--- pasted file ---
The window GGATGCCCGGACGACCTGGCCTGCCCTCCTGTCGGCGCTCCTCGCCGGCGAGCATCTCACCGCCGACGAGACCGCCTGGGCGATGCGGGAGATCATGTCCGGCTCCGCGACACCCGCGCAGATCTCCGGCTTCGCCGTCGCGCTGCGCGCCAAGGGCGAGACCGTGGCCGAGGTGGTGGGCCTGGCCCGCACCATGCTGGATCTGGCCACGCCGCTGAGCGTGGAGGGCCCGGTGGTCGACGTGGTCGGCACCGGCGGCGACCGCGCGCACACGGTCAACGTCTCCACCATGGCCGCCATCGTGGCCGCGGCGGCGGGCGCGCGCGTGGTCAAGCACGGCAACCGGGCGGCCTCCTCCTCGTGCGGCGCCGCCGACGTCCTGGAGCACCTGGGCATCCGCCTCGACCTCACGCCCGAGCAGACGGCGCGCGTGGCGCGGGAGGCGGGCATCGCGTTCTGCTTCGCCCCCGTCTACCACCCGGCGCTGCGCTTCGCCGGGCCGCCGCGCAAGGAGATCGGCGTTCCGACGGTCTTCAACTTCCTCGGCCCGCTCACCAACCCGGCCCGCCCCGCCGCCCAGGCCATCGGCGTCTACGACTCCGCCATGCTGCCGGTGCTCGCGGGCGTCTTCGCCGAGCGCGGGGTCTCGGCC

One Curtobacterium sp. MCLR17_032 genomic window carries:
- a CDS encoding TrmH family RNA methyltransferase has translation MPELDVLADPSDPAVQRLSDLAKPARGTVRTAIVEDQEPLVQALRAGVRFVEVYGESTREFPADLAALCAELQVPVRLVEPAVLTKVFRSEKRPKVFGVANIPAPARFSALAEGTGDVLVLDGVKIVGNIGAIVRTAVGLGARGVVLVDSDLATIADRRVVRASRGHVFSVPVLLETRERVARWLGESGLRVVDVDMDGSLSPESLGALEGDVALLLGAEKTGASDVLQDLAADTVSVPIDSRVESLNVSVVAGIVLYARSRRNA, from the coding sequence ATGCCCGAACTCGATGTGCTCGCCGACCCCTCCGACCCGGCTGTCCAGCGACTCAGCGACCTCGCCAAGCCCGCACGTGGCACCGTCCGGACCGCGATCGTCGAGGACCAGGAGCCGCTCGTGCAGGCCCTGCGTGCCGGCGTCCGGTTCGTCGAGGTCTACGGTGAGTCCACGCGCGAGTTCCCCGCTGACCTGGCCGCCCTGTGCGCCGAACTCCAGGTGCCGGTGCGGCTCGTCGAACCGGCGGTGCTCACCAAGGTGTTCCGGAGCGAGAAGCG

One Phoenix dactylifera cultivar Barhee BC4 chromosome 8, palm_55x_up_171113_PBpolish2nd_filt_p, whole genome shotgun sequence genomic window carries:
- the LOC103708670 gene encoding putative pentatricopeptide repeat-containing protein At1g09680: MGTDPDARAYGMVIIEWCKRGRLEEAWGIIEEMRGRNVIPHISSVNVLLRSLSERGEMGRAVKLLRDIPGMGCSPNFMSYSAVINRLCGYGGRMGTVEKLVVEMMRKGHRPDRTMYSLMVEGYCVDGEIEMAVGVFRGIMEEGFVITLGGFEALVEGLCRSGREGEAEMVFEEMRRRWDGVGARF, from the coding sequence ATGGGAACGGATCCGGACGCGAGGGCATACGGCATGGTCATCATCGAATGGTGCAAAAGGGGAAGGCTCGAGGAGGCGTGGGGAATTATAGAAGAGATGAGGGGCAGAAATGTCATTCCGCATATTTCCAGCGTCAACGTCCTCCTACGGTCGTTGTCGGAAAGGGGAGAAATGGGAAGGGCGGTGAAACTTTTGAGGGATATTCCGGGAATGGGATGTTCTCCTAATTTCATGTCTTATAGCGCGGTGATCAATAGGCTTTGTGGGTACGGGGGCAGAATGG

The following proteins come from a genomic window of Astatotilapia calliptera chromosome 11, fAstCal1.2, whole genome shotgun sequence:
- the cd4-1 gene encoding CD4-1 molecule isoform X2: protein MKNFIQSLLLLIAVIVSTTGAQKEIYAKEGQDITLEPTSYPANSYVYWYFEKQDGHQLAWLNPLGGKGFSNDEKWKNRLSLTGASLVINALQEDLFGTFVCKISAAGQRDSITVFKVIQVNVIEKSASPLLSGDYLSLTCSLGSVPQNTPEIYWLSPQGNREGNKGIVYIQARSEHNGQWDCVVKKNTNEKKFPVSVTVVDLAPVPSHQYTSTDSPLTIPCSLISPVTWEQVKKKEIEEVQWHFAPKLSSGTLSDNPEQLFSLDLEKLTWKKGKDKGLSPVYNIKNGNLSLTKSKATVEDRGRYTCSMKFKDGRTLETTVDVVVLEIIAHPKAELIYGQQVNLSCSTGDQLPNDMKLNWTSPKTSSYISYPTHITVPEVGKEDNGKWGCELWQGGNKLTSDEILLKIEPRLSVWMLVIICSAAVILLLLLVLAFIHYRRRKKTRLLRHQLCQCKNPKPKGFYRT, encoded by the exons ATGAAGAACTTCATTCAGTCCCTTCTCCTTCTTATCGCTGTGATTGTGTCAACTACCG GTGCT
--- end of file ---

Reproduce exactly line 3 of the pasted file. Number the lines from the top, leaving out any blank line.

- a CDS encoding TrmH family RNA methyltransferase has translation MPELDVLADPSDPAVQRLSDLAKPARGTVRTAIVEDQEPLVQALRAGVRFVEVYGESTREFPADLAALCAELQVPVRLVEPAVLTKVFRSEKRPKVFGVANIPAPARFSALAEGTGDVLVLDGVKIVGNIGAIVRTAVGLGARGVVLVDSDLATIADRRVVRASRGHVFSVPVLLETRERVARWLGESGLRVVDVDMDGSLSPESLGALEGDVALLLGAEKTGASDVLQDLAADTVSVPIDSRVESLNVSVVAGIVLYARSRRNA, from the coding sequence ATGCCCGAACTCGATGTGCTCGCCGACCCCTCCGACCCGGCTGTCCAGCGACTCAGCGACCTCGCCAAGCCCGCACGTGGCACCGTCCGGACCGCGATCGTCGAGGACCAGGAGCCGCTCGTGCAGGCCCTGCGTGCCGGCGTCCGGTTCGTCGAGGTCTACGGTGAGTCCACGCGCGAGTTCCCCGCTGACCTGGCCGCCCTGTGCGCCGAACTCCAGGTGCCGGTGCGGCTCGTCGAACCGGCGGTGCTCACCAAGGTGTTCCGGAGCGAGAAGCG